Delaware Manslaughter Law
In Delaware, there are six types of criminal homicide: first-degree murder, second-degree murder, murder by abuse or neglect, manslaughter (referred to as voluntary manslaughter in some states), criminally negligent homicide, and vehicular homicide. This article provides a brief overview of Delaware's manslaughter law.
Manslaughter is generally defined as the unlawful killing of a human without malice. Malice aforethought, or having the prior intent to kill or cause serious bodily harm, is the key element that distinguishes manslaughter from murder (the unlawful killing of another human without malice). However, each state individually defines murder and manslaughter, so the precise definition of each crime varies from state to state. The table below outlines Delaware's manslaughter laws.
|Delaware Code section 632: Manslaughter|
|A person is guilty of manslaughter when:
|Manslaughter is a class B felony.|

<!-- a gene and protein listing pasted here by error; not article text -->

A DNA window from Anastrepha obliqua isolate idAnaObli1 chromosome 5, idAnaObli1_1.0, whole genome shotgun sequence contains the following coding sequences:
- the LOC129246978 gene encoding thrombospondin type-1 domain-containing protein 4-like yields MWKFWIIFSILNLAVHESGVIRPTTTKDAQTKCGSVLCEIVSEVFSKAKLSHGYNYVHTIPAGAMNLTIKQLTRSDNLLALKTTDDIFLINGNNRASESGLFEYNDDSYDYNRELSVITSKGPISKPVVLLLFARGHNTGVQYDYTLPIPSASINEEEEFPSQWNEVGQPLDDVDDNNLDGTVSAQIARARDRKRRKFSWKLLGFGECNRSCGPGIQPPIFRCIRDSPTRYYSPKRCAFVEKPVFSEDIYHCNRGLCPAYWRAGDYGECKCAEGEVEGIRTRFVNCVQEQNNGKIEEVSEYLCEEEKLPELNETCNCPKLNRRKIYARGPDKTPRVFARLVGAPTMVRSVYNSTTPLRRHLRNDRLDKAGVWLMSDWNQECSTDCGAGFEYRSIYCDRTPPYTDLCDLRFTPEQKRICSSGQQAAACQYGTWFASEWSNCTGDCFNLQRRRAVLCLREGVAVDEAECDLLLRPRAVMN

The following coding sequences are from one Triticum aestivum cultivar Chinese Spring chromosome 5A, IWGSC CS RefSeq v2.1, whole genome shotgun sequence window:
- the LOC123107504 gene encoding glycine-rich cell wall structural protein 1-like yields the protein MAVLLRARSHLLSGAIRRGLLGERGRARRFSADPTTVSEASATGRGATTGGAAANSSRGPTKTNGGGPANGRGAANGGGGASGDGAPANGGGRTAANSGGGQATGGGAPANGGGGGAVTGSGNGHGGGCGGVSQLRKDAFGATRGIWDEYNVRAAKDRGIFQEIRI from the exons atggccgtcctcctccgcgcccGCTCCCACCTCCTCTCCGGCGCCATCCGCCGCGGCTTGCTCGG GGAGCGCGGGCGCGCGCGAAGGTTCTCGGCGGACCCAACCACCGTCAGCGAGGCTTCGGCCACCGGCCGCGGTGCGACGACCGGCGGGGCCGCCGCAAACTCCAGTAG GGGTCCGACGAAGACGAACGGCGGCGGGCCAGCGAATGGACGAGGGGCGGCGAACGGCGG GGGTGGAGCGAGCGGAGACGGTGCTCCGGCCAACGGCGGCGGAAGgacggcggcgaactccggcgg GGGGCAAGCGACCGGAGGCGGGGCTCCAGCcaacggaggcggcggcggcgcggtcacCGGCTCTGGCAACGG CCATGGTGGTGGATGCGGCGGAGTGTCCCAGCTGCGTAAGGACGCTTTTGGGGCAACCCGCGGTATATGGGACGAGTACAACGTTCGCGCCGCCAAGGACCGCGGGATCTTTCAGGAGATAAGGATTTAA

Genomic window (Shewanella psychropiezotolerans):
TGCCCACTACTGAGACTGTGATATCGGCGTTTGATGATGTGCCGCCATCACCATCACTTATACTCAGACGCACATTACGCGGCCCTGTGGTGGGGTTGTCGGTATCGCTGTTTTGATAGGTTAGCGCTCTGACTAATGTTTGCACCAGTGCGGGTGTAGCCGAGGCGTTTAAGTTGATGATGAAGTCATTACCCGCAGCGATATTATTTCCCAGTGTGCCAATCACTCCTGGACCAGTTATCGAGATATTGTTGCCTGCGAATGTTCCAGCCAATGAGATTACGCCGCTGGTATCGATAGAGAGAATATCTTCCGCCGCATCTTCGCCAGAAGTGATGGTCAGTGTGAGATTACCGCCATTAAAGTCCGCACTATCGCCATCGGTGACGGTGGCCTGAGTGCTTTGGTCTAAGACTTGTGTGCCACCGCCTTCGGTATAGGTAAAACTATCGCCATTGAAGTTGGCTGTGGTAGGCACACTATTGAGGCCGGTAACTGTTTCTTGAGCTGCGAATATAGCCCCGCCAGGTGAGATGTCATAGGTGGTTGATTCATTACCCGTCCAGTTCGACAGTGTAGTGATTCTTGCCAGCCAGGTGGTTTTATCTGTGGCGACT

Killing Under Extreme Emotional Distress – Mitigating Murder to Manslaughter
It should be noted that intentionally causing the death of another person would generally qualify as first-degree murder in Delaware. However, if the killer acted under the influence of "extreme emotional distress" then the crime may be downgraded to the lesser offense of manslaughter.
If the offender can prove that there is a reasonable explanation or excuse for the existence of the extreme emotional distress, and that they killed someone while in this distressed state, the offender is seen as being less morally culpable for the killing and the extreme emotional distress qualifies as a mitigating circumstance. The classic example of a killing committed under the influence of extreme emotional distress is when a husband comes home to find his wife in bed with her lover and kills the lover in the heat of passion.
- Voluntary Manslaughter Defenses
- Involuntary Manslaughter
- Delaware's Criminally Negligent Homicide Law
- Delaware's Vehicular Homicide Law (first-degree; second-degree)
State laws change frequently. For case specific information regarding Delaware's voluntary manslaughter law contact a local criminal defense lawyer.
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